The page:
We had the good fortune of connecting with Emily Wilcox and we’ve shared our conversation below.
Hi Emily, how has your perspective on work-life balance evolved over time?
I feel at the earlier stages of my career, a little over a decade ago, I was a work horse; constantly writing, coaching, planning – always on the go and trying to build my brand. This, of course, was before the big social media boom, so options and opportunities were tougher to come by. It was much more imperative to work harder at being seen in my field. Finally writing my book, “The Commitment Phobe,” helped open doors. And I still can’t figure out Instragram! But this was all before I had a child, when I was able to dedicate more time to my work. I am always growing, learning and changing, I am not the same version of myself that I was twelve years ago. I now take more time for me and had to cut back significantly on my client load. And I wanted to dedicate the first five years of my daughter’s life to her – this was a conscious plan. Now, I take mornings for tea and yoga, afternoons for some work and Thursday through Sunday I have off. I would not be a good coach to anyone if I didn’t first take the time for some self coaching. I went from hustle mentality to happiness mentality and I find that this works much better in all facets of my life.
What should our readers know about your business?
I work as a Relationship Coach, specializing in love addiction and commitment phobia. While I always knew I was acutely interested in my love life and the love lives of those around me, my infatuation with psychology and interpersonal relationships began at a very young age. As a child, I would often blurt out or recycle unsolicited advice from what I thought to be relevant sources and my own “intuition.” Most of my heady behaviors derived naturally from childhood traumas. However, I never expected my career would be in psychology.
I suffered tremendously as a child, with what I like to call “Big T Trauma” and I am a believer that our past can direct us towards our future. We just have to make sure we guide it in a conscious motion as to not fall from grace, which I unfortunately did in my teens and 20’s. It was the process of rebuilding that I created and found my life’s work.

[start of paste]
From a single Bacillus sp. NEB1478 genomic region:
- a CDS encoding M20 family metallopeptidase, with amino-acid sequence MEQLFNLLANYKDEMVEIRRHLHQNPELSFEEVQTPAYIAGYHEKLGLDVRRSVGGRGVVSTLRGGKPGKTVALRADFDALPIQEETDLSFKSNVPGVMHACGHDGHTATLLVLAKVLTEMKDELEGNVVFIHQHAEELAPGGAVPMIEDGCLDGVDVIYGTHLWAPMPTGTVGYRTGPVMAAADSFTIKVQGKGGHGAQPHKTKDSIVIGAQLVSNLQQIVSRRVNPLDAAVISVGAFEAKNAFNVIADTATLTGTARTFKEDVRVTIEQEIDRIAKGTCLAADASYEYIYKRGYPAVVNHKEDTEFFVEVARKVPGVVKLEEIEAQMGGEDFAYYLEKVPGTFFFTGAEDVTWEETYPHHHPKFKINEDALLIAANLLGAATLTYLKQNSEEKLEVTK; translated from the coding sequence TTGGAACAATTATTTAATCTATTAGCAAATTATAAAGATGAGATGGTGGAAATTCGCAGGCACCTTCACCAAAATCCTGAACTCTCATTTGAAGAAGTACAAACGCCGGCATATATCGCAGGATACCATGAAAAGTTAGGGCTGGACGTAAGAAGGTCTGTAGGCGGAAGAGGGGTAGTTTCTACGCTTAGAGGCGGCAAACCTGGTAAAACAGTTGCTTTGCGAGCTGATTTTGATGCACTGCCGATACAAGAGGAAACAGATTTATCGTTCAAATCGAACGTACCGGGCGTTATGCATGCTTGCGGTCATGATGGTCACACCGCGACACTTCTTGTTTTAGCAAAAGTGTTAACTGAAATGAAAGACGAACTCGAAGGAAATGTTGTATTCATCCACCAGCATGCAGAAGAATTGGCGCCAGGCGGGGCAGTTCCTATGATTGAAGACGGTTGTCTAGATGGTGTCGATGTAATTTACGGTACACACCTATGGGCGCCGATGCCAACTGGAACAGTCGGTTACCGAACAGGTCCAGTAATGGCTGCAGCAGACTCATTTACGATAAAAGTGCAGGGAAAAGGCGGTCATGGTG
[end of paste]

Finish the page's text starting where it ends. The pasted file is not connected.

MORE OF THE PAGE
I wanted my latest book, “The Commitment Phobe” to be an honest, thought-provoking and enlightened book on relationships for a generation where we learned that self worth is elusive and much easier found in the love we can get from men. Beyond smut and sanctimony, I wanted women to be unafraid to challenge their emotional pasts and sexual correctness. I challenge my readers to go beyond the common labels and find themselves.
I learn daily how to master the art of relationship coaching. The great thing about being an expert on the field of relationships is that I don’t have to worry about age-ism and boredom.
If you had a friend visiting you, what are some of the local spots you’d want to take them around to?
I love nature, so Treepeople would top my list! Sushi and The Den for some meditation would be my ideal. Downtown offers so much diversity and culture. The best thing about Los Angeles is the weather, so the beach would be the best place to finish a trip.
Who else deserves some credit and recognition?
My mentor and friend, the late Shakti Gawain, who has been such a main source of inspiration for my life’s work, is to whom I would give the biggest shoutout. Although, I’m pretty sure her afterlife is much more interesting than my praise!